Singing is not just my career, it's one of the things I love most in life. So, you can imagine my concern when, a mere 4 months after making my Broadway debut, I found a lump in my neck close to my vocal chords. After several tests and a few doctor visits, I heard the three most disheartening words in the English language, “You have cancer.” I was diagnosed on February 26, 2009 with Stage II Hodgkin’s Lymphoma. My first question to my doctor after hearing the diagnosis was, “Am I going to lose my hair?” The answer to that question was, sadly yes, I would lose my hair and probably after the first chemo treatment. My next question (which in hindsight probably should have been my first) was how will this affect my voice? I was saddled with the fear that this could possibly end my performing career, forever. My doctor very matter-of-factly replied, “If we don’t save your life, you won’t be able to sing anyway.” And thus began my journey to overcome this huge hurdle life had thrown at me.
Three weeks after surgery to remove cancerous lymph nodes from my neck, I decided, before I even started chemo, I was going to cut off my hair. So, on April 15th, I met several friends in the basement of the Gerald Schoenfeld Theatre in New York City. My former A Tale of Two Cities colleagues, Katie Beatty and Naba Steinhagen (who herself was battling ovarian cancer), were there, ready with scissors and wig making accouterments. After a champagne toast, the hair cutting commenced and two weeks later, Katie Beatty presented me with a glorious wig made from my very own hair. It was an extremely emotional experience, but also very empowering.
After surgery at Mt. Sinai Hospital in NYC, the next phase of treatment was chemotherapy at the Abramson Cancer Center at the University of Pennsylvania in Philadelphia. Being the rookie I was, naturally I passed out as soon as I was stuck with my first needle. Nevertheless, I received 7 doses (1 every two weeks) of the drug "cocktail" ABVD. It's hard to describe chemotherapy to someone who has never been through it, but for me, there were many days when I just laid in bed and cried because I felt so miserable. I experienced just about every side effect you can imagine from mouth sores and stomach ulcers to bone pain and vomiting. I knew I would get through it somehow, and often tried to remind myself of a quote attributed to Winston Churchill, “If you’re going through hell, keep going.”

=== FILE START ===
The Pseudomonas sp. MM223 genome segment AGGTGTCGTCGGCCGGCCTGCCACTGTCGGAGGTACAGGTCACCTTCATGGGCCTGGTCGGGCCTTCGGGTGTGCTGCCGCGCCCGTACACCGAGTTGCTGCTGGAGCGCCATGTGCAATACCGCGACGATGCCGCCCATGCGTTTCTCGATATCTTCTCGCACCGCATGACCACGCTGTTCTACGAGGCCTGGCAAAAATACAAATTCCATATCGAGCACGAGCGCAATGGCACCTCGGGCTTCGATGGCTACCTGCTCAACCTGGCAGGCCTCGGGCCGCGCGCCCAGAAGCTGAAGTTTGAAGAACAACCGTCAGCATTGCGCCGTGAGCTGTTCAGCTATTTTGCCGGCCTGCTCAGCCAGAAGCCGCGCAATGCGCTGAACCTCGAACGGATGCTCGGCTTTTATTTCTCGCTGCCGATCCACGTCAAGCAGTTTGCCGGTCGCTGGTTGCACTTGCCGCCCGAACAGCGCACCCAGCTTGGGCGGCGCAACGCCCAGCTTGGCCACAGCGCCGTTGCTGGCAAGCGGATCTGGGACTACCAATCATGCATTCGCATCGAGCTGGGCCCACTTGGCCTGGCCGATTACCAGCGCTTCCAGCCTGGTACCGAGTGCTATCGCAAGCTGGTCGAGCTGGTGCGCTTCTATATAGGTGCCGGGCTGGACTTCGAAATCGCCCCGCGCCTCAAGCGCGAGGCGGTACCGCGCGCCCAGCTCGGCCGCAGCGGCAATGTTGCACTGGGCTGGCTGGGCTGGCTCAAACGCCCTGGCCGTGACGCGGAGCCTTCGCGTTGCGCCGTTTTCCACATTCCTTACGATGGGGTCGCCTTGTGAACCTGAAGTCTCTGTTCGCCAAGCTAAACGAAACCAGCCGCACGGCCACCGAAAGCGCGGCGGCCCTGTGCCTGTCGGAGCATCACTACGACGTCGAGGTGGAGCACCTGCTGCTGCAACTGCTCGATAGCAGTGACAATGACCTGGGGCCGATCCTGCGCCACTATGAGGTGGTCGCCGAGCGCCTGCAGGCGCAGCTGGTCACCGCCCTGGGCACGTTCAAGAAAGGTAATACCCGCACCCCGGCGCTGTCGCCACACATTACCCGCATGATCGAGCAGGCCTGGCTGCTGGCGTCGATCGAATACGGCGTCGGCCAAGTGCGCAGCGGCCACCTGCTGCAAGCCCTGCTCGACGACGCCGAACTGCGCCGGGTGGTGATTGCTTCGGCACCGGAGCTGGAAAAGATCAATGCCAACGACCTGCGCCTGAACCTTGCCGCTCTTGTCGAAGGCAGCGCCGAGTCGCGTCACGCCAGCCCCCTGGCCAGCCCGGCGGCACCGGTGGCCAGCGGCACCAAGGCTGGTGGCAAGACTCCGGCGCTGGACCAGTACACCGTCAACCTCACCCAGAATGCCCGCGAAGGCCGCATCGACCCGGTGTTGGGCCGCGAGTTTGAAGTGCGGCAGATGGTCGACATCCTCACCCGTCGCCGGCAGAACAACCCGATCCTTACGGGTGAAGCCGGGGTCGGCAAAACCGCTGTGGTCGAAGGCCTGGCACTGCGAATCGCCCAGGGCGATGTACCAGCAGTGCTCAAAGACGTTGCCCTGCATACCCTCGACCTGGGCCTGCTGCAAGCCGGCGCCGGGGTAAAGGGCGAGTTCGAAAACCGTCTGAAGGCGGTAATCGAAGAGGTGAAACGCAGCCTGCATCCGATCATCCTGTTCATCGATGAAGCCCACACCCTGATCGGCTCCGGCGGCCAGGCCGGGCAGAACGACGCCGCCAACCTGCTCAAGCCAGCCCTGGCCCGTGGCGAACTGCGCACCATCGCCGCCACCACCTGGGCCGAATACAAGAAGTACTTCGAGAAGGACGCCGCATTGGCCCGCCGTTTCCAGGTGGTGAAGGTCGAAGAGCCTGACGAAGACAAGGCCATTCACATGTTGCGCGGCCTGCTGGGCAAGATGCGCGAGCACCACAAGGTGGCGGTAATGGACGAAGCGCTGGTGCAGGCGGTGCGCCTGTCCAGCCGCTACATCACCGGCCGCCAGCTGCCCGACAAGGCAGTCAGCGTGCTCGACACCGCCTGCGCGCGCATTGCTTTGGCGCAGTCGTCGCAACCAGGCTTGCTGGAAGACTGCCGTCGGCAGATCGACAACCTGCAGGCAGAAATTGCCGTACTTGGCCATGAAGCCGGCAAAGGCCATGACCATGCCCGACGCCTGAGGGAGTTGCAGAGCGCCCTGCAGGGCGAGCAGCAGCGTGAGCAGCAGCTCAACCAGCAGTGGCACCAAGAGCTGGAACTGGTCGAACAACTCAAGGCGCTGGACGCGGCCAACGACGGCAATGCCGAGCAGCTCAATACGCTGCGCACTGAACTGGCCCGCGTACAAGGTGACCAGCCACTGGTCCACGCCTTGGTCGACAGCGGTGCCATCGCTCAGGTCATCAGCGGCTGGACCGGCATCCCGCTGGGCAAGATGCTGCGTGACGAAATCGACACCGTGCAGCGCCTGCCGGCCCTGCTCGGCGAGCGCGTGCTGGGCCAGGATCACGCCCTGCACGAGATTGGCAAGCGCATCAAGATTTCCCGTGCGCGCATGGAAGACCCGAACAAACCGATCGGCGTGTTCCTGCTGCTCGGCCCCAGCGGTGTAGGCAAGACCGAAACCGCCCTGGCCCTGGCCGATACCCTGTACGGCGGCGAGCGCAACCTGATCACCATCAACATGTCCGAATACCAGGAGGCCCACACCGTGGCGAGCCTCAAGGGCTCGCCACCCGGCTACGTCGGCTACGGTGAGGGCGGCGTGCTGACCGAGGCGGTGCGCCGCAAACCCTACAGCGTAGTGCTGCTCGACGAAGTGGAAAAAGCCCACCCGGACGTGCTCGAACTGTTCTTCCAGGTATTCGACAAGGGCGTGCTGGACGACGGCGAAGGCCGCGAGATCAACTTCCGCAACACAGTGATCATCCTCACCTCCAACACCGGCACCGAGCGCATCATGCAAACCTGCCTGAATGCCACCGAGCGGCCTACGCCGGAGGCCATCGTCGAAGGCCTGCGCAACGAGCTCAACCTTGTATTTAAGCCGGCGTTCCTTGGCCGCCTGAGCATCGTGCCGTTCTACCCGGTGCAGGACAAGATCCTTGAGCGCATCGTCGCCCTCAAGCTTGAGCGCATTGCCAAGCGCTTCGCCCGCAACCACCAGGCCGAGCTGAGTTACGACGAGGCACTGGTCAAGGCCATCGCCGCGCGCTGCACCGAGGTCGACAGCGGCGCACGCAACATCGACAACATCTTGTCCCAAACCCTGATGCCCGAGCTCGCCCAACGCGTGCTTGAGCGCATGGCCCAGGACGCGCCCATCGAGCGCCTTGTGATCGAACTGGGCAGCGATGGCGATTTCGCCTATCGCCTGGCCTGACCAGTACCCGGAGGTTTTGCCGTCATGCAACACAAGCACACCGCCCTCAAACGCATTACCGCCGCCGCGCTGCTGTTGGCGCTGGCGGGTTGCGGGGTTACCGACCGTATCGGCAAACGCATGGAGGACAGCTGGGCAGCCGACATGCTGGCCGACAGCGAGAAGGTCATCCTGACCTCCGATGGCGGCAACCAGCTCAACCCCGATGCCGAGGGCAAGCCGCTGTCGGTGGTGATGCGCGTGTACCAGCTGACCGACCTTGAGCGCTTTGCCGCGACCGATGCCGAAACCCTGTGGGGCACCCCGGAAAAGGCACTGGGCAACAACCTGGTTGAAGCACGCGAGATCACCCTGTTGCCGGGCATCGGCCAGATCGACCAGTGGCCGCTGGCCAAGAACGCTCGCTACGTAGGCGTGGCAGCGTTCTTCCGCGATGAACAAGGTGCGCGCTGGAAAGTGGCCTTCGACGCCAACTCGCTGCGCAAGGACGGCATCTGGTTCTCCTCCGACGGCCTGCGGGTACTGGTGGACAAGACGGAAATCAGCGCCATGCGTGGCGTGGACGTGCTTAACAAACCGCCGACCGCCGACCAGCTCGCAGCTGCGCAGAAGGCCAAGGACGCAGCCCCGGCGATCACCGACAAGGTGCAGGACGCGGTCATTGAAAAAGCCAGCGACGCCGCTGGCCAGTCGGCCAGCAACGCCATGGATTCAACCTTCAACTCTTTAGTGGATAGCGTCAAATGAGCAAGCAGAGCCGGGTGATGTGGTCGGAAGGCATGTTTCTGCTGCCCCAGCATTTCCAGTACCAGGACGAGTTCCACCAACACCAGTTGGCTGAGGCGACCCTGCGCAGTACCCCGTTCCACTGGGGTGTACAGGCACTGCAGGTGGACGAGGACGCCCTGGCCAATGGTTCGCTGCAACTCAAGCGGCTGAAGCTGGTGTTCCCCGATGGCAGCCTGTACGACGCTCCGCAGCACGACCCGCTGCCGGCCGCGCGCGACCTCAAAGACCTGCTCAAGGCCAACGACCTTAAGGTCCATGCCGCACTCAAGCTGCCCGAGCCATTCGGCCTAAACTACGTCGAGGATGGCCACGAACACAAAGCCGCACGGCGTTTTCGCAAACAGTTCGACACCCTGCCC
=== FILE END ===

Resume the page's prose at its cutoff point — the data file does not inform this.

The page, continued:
Shortly after completing chemotherapy, I began radiation treatments 5 days a week for a month. Unlike chemo, radiation was almost a walk in the park. Treatments weren't nearly as debilitating and there was a little more social interaction among the patients. I was amazed at how fast I bonded with my fellow radiation recipients. Once you have cancer it’s almost as if you speak another language that only other cancer patients and survivors understand. Everyone ends up sharing their stories and cheering each other on. Your life is forever touched by these very special people.
One of my most valued treasures to come out of my cancer experience are photos. Knowing I wanted to document my baldness, my dear friend and professional photographer, Mark Bradley Miller, came up with the idea of a bald photo shoot. He enlisted the help of makeup artist, Jarrett Brandon and soon everything fell into place. To this day, I will never know how I endured an 8 hour photo shoot in the middle of chemotherapy, but I'm so glad I did. Here are the results of that day complete with some of my favorite inspirational quotes.
On October 16, 2014, 5 years after completing chemotherapy and radiation, my cancer was officially classified as CURED and I can now call myself a cancer survivor. I am forever changed by this experience and remain grateful for the valuable lessons it taught me. I am a better person for having gone through it. In 2012, my dear friend, Jill Santoriello wrote an inspirational song for me titled "As Long As I Have You", which we premiered at the American Cancer Society's Hope Gala Honolulu. It was later orchestrated by Ed Kessel, and I recorded it at his studio, Sound Imagination. Subsequently, it was made into a music video documenting my journey from cancer diagnosis to my return to performing. It is an anthem that I dedicate to all of you because I know I couldn't have completed this journey without you. I hope my story can inspire others who are in treatment, recovering or still waiting for a cure. Never, ever lose hope. Miracles do happen and one day that word "cancer" will forever be erased from every language in the world.